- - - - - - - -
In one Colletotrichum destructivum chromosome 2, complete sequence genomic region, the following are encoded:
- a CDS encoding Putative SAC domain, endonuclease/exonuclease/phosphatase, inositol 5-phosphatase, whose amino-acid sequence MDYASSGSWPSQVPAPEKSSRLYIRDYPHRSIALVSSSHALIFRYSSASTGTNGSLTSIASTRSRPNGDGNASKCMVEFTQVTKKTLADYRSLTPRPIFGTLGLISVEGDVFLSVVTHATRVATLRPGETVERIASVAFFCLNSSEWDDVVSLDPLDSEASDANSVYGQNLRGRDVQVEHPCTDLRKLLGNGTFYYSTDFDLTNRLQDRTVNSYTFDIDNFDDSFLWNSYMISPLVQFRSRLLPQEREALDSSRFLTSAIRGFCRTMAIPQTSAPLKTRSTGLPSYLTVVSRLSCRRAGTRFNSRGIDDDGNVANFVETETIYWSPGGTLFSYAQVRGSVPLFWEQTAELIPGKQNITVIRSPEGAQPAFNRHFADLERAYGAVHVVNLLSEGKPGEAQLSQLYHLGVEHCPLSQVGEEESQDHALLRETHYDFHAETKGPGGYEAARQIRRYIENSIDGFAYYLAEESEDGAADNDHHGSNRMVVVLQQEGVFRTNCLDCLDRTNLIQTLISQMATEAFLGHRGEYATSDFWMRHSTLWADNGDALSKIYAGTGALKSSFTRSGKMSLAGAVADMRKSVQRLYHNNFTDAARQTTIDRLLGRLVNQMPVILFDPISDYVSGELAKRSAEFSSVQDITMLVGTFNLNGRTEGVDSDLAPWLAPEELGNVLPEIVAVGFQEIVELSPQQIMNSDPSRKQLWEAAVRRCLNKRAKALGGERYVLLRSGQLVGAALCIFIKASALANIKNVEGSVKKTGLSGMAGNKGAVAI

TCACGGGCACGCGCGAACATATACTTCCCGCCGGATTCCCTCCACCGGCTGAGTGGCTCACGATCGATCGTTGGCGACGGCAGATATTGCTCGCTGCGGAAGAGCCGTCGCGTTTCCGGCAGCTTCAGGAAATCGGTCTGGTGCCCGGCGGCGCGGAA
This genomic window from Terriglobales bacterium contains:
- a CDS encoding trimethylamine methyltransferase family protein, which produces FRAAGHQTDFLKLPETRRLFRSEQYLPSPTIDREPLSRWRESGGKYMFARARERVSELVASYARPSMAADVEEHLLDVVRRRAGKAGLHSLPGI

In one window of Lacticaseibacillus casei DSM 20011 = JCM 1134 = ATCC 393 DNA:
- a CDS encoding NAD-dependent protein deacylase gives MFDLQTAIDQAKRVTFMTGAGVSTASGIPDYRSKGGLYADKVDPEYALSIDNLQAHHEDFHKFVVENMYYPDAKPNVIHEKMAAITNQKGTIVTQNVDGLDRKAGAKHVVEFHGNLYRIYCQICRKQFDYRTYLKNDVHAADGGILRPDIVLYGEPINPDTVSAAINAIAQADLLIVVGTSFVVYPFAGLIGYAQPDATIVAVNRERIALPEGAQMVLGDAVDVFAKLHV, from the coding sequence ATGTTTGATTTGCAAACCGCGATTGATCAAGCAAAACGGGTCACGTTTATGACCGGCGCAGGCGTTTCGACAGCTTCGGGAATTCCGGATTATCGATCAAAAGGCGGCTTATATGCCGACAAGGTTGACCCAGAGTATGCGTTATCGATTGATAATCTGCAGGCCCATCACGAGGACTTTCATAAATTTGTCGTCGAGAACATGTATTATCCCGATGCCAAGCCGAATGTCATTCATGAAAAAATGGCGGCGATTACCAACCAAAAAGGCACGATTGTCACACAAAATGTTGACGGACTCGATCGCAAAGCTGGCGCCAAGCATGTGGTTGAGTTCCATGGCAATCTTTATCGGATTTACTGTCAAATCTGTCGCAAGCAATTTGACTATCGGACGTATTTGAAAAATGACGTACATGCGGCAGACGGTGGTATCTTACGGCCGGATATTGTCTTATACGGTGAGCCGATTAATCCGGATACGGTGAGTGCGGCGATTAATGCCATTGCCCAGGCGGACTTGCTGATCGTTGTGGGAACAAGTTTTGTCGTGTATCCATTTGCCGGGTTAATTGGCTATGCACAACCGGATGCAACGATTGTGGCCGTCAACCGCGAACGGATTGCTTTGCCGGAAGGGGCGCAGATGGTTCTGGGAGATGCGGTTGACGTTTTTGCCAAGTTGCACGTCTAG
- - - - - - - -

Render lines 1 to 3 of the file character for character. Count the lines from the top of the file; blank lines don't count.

In one Colletotrichum destructivum chromosome 2, complete sequence genomic region, the following are encoded:
- a CDS encoding Putative SAC domain, endonuclease/exonuclease/phosphatase, inositol 5-phosphatase, whose amino-acid sequence MDYASSGSWPSQVPAPEKSSRLYIRDYPHRSIALVSSSHALIFRYSSASTGTNGSLTSIASTRSRPNGDGNASKCMVEFTQVTKKTLADYRSLTPRPIFGTLGLISVEGDVFLSVVTHATRVATLRPGETVERIASVAFFCLNSSEWDDVVSLDPLDSEASDANSVYGQNLRGRDVQVEHPCTDLRKLLGNGTFYYSTDFDLTNRLQDRTVNSYTFDIDNFDDSFLWNSYMISPLVQFRSRLLPQEREALDSSRFLTSAIRGFCRTMAIPQTSAPLKTRSTGLPSYLTVVSRLSCRRAGTRFNSRGIDDDGNVANFVETETIYWSPGGTLFSYAQVRGSVPLFWEQTAELIPGKQNITVIRSPEGAQPAFNRHFADLERAYGAVHVVNLLSEGKPGEAQLSQLYHLGVEHCPLSQVGEEESQDHALLRETHYDFHAETKGPGGYEAARQIRRYIENSIDGFAYYLAEESEDGAADNDHHGSNRMVVVLQQEGVFRTNCLDCLDRTNLIQTLISQMATEAFLGHRGEYATSDFWMRHSTLWADNGDALSKIYAGTGALKSSFTRSGKMSLAGAVADMRKSVQRLYHNNFTDAARQTTIDRLLGRLVNQMPVILFDPISDYVSGELAKRSAEFSSVQDITMLVGTFNLNGRTEGVDSDLAPWLAPEELGNVLPEIVAVGFQEIVELSPQQIMNSDPSRKQLWEAAVRRCLNKRAKALGGERYVLLRSGQLVGAALCIFIKASALANIKNVEGSVKKTGLSGMAGNKGAVAI

TCACGGGCACGCGCGAACATATACTTCCCGCCGGATTCCCTCCACCGGCTGAGTGGCTCACGATCGATCGTTGGCGACGGCAGATATTGCTCGCTGCGGAAGAGCCGTCGCGTTTCCGGCAGCTTCAGGAAATCGGTCTGGTGCCCGGCGGCGCGGAA